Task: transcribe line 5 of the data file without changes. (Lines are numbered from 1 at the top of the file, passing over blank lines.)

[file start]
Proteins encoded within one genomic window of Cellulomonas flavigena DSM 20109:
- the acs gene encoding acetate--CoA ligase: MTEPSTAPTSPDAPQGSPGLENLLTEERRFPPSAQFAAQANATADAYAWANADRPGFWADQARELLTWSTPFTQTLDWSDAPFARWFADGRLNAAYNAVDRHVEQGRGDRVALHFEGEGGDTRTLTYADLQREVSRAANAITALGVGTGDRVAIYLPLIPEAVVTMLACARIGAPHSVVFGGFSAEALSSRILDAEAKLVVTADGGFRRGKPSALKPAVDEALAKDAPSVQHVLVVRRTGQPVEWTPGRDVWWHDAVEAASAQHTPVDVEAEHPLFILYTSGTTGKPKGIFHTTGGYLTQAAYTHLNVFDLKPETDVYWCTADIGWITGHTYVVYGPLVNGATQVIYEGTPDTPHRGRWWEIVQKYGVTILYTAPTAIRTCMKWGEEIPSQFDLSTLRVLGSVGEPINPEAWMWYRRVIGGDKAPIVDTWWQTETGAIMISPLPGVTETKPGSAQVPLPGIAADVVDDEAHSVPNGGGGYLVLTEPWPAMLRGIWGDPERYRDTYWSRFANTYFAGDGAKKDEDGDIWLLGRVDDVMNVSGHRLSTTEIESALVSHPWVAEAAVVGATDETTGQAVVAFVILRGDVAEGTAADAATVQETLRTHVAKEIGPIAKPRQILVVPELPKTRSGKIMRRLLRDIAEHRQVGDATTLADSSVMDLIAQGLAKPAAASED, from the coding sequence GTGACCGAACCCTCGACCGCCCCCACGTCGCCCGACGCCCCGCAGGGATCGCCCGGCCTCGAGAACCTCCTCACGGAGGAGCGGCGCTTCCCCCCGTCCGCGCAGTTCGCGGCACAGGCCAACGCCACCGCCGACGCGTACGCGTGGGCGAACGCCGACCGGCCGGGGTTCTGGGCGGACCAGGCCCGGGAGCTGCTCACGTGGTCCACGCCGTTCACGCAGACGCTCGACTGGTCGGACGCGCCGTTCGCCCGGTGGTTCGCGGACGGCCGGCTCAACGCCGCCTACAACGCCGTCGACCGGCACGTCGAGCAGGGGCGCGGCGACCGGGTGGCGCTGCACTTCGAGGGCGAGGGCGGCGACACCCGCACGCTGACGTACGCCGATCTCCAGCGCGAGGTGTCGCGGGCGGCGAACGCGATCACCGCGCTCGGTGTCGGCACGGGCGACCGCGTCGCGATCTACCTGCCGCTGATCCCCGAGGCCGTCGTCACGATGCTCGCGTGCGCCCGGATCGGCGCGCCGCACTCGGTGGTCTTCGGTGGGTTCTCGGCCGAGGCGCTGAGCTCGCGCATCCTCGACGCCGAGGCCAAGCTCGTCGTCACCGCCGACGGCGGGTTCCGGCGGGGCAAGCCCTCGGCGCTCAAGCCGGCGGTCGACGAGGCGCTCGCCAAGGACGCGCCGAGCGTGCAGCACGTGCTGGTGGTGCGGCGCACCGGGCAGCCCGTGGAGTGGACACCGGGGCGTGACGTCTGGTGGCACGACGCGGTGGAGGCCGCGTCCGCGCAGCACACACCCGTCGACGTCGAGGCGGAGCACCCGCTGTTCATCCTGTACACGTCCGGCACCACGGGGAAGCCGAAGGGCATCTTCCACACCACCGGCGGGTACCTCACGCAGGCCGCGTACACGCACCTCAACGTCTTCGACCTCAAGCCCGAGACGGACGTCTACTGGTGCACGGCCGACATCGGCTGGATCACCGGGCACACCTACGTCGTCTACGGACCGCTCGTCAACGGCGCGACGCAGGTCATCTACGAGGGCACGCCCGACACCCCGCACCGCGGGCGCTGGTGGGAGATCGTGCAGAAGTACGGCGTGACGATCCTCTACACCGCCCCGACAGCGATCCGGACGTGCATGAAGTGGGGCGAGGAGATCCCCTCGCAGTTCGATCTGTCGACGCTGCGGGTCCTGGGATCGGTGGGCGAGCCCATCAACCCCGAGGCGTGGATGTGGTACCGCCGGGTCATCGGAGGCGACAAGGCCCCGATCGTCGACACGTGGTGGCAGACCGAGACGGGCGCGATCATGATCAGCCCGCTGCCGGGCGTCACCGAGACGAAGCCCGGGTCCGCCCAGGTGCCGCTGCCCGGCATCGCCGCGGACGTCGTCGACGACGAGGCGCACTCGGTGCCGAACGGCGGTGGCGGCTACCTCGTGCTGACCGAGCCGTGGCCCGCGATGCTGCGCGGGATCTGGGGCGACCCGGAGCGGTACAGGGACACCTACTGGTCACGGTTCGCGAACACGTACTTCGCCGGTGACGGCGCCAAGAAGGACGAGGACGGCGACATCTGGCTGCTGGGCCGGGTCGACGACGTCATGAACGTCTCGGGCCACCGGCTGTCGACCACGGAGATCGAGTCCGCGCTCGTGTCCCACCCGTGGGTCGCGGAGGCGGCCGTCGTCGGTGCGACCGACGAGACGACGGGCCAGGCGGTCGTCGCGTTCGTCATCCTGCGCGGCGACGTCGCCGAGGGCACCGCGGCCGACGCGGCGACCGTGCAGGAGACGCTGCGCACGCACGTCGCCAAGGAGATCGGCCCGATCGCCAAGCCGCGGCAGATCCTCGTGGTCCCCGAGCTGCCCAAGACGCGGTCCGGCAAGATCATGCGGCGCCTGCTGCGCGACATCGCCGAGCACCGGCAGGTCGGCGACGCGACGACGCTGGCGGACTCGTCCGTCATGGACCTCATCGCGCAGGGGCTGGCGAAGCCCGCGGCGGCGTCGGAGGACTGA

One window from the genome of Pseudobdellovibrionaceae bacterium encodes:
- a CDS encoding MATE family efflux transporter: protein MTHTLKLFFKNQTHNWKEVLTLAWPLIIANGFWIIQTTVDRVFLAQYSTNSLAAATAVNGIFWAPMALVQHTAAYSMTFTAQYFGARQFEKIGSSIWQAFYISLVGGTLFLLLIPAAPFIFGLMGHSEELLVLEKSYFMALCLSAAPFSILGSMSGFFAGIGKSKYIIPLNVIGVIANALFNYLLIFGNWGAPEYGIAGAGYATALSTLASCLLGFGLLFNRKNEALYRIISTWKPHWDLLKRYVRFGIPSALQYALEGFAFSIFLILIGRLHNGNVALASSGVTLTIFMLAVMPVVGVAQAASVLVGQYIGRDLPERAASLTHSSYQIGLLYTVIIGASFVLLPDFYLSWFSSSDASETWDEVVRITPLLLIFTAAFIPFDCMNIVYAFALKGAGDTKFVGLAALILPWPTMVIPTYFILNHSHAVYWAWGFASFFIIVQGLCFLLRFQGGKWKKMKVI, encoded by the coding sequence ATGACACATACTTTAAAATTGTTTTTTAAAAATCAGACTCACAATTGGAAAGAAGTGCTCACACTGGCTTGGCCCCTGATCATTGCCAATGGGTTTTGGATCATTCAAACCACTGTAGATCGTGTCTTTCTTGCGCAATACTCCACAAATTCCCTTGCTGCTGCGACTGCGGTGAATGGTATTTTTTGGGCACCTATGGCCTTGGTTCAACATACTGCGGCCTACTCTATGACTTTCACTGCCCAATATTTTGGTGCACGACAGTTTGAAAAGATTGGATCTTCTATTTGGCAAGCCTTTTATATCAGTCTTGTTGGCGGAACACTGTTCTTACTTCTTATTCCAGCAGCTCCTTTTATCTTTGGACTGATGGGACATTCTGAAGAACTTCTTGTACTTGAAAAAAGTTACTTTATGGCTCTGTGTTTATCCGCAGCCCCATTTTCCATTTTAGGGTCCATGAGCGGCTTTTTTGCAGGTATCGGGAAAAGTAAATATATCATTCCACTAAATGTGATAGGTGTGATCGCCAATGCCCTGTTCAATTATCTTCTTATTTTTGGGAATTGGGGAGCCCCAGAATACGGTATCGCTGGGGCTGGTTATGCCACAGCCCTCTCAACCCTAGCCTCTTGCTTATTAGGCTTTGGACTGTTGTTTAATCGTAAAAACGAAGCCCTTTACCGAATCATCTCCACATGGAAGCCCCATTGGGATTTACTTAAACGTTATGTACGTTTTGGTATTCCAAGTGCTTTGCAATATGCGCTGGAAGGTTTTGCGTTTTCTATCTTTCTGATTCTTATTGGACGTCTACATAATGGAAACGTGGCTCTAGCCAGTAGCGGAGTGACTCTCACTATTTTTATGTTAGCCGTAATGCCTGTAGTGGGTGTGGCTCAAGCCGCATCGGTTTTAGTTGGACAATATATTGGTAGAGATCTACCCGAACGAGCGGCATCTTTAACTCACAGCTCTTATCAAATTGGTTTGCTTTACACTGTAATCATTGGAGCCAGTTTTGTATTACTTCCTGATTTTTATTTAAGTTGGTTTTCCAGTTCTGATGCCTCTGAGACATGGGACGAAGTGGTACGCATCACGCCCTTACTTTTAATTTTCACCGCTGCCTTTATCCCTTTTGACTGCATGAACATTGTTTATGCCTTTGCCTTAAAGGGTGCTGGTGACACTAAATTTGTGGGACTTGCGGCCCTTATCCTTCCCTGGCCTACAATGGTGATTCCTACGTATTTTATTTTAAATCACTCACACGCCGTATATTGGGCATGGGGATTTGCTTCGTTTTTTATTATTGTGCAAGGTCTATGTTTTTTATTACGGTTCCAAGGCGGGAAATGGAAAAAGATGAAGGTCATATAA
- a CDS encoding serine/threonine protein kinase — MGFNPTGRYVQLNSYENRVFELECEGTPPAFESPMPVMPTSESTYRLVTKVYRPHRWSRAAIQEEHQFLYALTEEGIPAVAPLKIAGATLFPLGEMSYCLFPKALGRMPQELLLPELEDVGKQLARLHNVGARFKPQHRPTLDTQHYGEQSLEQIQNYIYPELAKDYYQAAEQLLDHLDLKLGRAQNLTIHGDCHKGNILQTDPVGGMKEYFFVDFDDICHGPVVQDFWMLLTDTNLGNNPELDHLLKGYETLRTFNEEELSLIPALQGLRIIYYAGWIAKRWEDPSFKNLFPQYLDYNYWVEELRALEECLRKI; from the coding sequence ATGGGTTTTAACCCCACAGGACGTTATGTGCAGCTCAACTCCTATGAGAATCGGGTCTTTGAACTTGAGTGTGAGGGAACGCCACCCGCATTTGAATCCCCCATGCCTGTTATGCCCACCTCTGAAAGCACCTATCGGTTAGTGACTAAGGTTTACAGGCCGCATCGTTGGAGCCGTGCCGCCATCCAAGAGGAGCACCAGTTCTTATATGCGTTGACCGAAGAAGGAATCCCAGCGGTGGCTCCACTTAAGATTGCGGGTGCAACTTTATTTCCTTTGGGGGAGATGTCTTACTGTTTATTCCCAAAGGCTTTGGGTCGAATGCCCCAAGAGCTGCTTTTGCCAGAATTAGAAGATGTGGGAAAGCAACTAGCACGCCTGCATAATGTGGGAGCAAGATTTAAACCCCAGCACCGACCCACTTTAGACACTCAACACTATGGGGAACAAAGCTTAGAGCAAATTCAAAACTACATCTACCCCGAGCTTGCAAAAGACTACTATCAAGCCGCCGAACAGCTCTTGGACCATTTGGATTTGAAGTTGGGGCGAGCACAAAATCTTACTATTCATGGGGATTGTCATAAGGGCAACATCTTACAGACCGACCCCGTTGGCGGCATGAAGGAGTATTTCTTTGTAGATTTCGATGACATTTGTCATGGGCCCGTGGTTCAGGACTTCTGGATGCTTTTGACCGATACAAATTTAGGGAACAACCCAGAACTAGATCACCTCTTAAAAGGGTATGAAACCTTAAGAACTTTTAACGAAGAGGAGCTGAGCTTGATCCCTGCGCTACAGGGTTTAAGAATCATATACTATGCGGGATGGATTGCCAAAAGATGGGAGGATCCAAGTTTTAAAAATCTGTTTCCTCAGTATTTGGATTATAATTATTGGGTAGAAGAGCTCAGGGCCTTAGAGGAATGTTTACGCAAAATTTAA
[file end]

- a CDS encoding serine/threonine protein kinase — MGFNPTGRYVQLNSYENRVFELECEGTPPAFESPMPVMPTSESTYRLVTKVYRPHRWSRAAIQEEHQFLYALTEEGIPAVAPLKIAGATLFPLGEMSYCLFPKALGRMPQELLLPELEDVGKQLARLHNVGARFKPQHRPTLDTQHYGEQSLEQIQNYIYPELAKDYYQAAEQLLDHLDLKLGRAQNLTIHGDCHKGNILQTDPVGGMKEYFFVDFDDICHGPVVQDFWMLLTDTNLGNNPELDHLLKGYETLRTFNEEELSLIPALQGLRIIYYAGWIAKRWEDPSFKNLFPQYLDYNYWVEELRALEECLRKI; from the coding sequence ATGGGTTTTAACCCCACAGGACGTTATGTGCAGCTCAACTCCTATGAGAATCGGGTCTTTGAACTTGAGTGTGAGGGAACGCCACCCGCATTTGAATCCCCCATGCCTGTTATGCCCACCTCTGAAAGCACCTATCGGTTAGTGACTAAGGTTTACAGGCCGCATCGTTGGAGCCGTGCCGCCATCCAAGAGGAGCACCAGTTCTTATATGCGTTGACCGAAGAAGGAATCCCAGCGGTGGCTCCACTTAAGATTGCGGGTGCAACTTTATTTCCTTTGGGGGAGATGTCTTACTGTTTATTCCCAAAGGCTTTGGGTCGAATGCCCCAAGAGCTGCTTTTGCCAGAATTAGAAGATGTGGGAAAGCAACTAGCACGCCTGCATAATGTGGGAGCAAGATTTAAACCCCAGCACCGACCCACTTTAGACACTCAACACTATGGGGAACAAAGCTTAGAGCAAATTCAAAACTACATCTACCCCGAGCTTGCAAAAGACTACTATCAAGCCGCCGAACAGCTCTTGGACCATTTGGATTTGAAGTTGGGGCGAGCACAAAATCTTACTATTCATGGGGATTGTCATAAGGGCAACATCTTACAGACCGACCCCGTTGGCGGCATGAAGGAGTATTTCTTTGTAGATTTCGATGACATTTGTCATGGGCCCGTGGTTCAGGACTTCTGGATGCTTTTGACCGATACAAATTTAGGGAACAACCCAGAACTAGATCACCTCTTAAAAGGGTATGAAACCTTAAGAACTTTTAACGAAGAGGAGCTGAGCTTGATCCCTGCGCTACAGGGTTTAAGAATCATATACTATGCGGGATGGATTGCCAAAAGATGGGAGGATCCAAGTTTTAAAAATCTGTTTCCTCAGTATTTGGATTATAATTATTGGGTAGAAGAGCTCAGGGCCTTAGAGGAATGTTTACGCAAAATTTAA